Wiper 36 is adjusted so that the reference voltage provided thereat and the voltage at junction 24 bear the same relation, here one-half, to the system voltage on load conductor 14 when batteries 20 and 22 are equally charged. Since the voltage across voltage dividing resistors 48, 56 and 58 and temperature compensating diodes 60 and 62 is the same as that across batteries 20 and 22 regardless of the individual or relative charge states of these batteries, the reference voltage at wiper 36 may change as the voltage across batteries 20 and 22 changes but will still be a constant percentage, here 50 percent of the system voltage on conductor 14 across both batterres.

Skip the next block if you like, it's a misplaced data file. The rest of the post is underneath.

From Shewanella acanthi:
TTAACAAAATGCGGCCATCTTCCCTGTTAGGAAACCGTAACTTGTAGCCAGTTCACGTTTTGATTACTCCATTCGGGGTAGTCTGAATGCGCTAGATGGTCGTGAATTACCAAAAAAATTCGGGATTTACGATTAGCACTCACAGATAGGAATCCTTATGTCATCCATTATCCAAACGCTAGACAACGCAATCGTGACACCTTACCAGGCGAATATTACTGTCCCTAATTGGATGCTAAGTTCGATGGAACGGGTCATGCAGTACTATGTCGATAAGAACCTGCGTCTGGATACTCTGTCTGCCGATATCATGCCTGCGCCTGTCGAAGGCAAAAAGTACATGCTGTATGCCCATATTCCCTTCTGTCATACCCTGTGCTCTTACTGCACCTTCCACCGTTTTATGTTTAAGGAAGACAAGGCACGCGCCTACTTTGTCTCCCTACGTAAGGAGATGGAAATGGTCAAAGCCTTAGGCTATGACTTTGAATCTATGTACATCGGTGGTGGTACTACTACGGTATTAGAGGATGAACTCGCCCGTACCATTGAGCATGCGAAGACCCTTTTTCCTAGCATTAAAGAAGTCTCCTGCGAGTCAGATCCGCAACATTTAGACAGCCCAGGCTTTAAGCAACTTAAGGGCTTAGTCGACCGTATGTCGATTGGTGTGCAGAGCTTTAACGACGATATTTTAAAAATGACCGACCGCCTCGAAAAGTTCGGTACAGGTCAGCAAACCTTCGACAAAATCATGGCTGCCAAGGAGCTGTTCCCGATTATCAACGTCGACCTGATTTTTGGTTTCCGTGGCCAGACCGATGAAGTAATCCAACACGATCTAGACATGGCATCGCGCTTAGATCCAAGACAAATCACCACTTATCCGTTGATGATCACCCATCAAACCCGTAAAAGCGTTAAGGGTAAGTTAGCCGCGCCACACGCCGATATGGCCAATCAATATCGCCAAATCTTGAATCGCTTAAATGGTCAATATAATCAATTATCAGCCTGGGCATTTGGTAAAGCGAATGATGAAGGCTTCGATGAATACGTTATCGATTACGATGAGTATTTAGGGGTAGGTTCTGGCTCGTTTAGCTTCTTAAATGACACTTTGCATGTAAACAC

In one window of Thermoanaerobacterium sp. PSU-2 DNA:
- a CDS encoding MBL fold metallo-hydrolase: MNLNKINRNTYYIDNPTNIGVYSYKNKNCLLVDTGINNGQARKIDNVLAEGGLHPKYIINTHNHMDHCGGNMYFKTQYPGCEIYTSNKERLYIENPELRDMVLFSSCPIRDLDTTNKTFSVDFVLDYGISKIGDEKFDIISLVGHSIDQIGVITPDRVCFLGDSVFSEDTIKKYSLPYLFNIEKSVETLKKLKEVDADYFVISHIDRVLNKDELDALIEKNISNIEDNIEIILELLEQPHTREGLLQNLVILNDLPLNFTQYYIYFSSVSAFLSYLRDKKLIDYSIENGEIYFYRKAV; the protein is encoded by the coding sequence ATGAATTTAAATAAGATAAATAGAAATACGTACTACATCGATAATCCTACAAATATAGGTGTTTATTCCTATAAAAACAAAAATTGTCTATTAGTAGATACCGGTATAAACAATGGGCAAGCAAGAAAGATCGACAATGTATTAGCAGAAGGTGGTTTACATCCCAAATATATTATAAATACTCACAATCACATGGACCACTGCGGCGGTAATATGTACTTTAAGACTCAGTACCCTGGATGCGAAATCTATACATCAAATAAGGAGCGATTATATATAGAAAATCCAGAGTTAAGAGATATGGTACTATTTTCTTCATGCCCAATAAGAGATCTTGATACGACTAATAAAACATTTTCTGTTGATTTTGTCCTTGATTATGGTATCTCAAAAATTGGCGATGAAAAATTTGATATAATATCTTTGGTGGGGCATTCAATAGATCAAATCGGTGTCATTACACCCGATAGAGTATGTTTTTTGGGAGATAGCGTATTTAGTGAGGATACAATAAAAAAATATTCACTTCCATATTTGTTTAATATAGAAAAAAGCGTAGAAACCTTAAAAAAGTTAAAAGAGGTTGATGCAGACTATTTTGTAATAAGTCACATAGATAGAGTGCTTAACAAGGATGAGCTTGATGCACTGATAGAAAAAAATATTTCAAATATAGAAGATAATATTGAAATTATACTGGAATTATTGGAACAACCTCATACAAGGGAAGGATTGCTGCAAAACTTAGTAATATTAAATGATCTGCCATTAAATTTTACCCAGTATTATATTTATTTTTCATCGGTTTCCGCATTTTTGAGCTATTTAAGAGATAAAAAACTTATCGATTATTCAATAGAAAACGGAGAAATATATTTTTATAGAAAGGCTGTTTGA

Should the voltage on battery 22 momentarily drop to be less than that across battery 20, as might be occasioned by a heavy drain by loads 26, the sense voltage at junction 24 would drop relative to the reference voltage on wiper 36 by an amount proportional to the difierence between the voltages across both batteries. This difference indicates that the sense voltage at junction 24 is momentarily a lower percentage of the system voltage on conductor 14 then the reference voltage on wiper 36 and results in the base voltage of transistor 42 being raised sufficiently above the emitter voltage thereof to render transistor 42 conductive and in turn also transistor 40. When transistor 40 is rendered conductive, the collector voltage thereof is raised across resistor 46 and coupled to DC to DC converter 30, causing the latter to produce an output on conductor 28, tending to raise the sense voltage at junction 24 to where transistors 42 and 40 are cut ofi.